Two of the world’s top wealth managers are experimenting with transitioning client meetings from oak-panelled boardrooms to the Metaverse, but are struggling to overcome data security and motion sickness.
UBS and Julius Baer, Swiss banks that specialize in providing high-end financial advice to billionaires, have each tested the use of clunky headsets and pixelated avatars to interact with customers, according to those involved in the research. .
But neither bank is set to roll out a virtual reality offering for its ultra-wealthy customers after the experiments raised concerns about the ease of use of the technology and the ability to share documents online. completely safe.
“The technology isn’t there yet – frankly, it looks like Atari graphics at the moment and people who have tried it have gotten motion sickness,” said a bank executive involved in the trials.
“We also have a lot of problems with the security of confidential and sensitive data.”
The Metaverse is an immersive virtual world where people wearing headsets interact with each other as three-dimensional avatars.
It’s been championed by the likes of Mark Zuckerberg, the founder of Facebook, which rebranded as Meta last year and angered investors for its heavy spending on virtual reality.
Wealth management is one of the latest professional services to be disrupted by digitalization as the ultra-rich value personal interaction with their advisers when discussing their investments.
But some wealth managers have started investing heavily in technology in recent years to ensure they are prepared for changing demands.
Since becoming chief executive of UBS, the world’s largest wealth manager, two years ago, Ralph Hamers has prioritized investments in digital technology to reduce costs and differentiate the group’s offering of its competitors.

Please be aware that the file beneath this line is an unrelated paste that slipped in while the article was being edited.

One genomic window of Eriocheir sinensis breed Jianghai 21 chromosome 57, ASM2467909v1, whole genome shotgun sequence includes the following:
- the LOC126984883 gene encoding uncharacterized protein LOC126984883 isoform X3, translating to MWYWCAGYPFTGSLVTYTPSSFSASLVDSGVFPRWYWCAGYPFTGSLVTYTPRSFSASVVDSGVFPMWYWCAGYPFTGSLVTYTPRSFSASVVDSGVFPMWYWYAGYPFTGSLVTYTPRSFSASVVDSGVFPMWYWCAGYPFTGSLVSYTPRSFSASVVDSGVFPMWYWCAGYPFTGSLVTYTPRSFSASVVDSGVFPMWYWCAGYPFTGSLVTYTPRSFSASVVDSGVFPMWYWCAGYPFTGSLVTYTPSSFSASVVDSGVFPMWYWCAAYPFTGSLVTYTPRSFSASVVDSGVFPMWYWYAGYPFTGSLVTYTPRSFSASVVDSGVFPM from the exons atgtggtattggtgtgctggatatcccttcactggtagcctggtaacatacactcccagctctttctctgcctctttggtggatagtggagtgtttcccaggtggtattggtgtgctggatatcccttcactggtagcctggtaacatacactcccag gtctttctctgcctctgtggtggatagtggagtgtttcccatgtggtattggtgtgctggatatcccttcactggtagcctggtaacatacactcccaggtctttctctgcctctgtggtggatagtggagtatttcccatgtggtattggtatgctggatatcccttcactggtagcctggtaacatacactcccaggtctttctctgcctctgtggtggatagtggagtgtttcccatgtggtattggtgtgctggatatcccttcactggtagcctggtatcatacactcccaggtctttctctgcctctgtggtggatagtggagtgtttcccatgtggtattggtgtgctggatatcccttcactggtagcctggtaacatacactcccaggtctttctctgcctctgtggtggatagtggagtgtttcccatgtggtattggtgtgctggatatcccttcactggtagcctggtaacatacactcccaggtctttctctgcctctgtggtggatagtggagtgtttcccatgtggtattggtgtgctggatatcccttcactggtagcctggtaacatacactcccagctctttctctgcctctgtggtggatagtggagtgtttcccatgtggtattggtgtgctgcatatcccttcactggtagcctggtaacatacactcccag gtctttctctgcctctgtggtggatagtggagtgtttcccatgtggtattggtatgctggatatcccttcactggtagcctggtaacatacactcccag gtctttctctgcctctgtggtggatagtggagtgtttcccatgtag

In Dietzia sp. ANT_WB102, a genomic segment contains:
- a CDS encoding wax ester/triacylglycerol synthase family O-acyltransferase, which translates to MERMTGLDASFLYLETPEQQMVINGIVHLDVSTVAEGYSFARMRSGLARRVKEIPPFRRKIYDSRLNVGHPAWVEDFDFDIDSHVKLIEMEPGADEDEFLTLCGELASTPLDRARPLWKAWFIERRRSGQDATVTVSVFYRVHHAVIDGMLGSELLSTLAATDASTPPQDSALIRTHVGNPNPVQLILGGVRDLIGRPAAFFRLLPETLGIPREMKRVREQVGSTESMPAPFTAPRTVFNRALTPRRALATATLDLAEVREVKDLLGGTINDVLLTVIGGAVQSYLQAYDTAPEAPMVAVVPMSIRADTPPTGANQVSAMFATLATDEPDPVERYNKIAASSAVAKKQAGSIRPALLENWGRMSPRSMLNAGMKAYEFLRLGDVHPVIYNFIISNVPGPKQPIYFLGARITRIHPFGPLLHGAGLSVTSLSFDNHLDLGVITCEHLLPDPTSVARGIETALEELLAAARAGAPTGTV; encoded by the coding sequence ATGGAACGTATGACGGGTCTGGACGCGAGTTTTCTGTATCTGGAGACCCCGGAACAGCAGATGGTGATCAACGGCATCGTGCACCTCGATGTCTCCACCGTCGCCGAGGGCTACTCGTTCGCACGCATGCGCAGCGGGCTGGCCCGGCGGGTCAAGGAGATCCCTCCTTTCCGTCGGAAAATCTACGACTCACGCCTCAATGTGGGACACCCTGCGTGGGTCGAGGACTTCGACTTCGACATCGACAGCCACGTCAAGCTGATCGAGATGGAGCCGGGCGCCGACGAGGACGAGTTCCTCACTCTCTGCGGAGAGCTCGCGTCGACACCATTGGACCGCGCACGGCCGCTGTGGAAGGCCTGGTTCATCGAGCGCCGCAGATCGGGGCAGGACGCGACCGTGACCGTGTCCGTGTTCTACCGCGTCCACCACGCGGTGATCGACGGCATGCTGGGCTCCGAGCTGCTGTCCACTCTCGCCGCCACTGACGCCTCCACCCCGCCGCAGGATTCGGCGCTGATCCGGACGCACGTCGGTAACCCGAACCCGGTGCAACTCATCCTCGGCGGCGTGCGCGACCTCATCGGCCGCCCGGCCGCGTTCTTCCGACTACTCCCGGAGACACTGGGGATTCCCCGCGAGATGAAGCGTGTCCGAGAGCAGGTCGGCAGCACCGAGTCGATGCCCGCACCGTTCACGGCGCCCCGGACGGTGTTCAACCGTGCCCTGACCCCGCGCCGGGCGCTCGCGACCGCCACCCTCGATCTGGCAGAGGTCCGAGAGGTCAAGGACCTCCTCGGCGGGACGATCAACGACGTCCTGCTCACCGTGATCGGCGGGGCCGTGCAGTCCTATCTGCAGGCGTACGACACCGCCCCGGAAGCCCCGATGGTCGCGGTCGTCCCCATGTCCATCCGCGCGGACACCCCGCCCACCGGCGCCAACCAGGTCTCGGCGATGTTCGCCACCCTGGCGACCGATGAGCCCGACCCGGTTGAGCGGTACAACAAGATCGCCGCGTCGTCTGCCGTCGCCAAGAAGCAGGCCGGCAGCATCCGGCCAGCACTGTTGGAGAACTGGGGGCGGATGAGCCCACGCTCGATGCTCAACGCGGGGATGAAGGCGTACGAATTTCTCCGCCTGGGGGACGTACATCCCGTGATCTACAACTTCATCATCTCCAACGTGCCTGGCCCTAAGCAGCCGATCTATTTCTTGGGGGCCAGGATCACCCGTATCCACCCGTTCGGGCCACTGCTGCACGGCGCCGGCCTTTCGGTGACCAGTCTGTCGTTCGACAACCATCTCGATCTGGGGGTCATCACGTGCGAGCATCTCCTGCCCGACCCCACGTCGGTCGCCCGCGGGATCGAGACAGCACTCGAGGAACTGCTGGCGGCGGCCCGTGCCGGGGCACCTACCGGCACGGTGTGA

“We will use digitalization and all the opportunities it offers to provide personalized advice, and will use digital technology to tailor that advice to customer needs,” Hamers told shareholders at the bank’s annual general meeting this year. year. “It’s not a matter of one or the other: customers decide what they want, and our job is to deliver what they want.”
Hamers had pursued the use of artificial intelligence in wealth management through a $1.4 billion acquisition of US advisory firm Wealthfront, but UBS called off that takeover in September.
A person involved in UBS’s virtual reality trials said the bank is trying to find ways to improve the digital meetings it already has more and more with its clients.
“We did some experiments,” they said. “We set up virtual offices in the metaverse, we tested how to interact with customers, different ways to play with it, what does it look like, what does your avatar look like, does that really help us.
“We’re not there – it’s still a lot of experimentation.”
UBS has already trialled the use of augmented reality technology to allow staff to recreate a trading floor environment while working from home during the pandemic.
Swiss bank Julius Baer has also pledged to invest heavily in technology over the next few years and has experimented with virtual reality.
The bank ran a 12-week pilot for a group of employees to hold internal meetings in virtual spaces, while 200 executives recently took part in a “metaverse experience” at a global leadership conference.
“There’s no outward-facing use of this kind of technology at this point, and it’s really meant to gain knowledge and understanding of space in order to be ready once the technology is in the right place and, importantly, once outstanding regulatory issues are addressed,” said a person with knowledge of the lawsuits.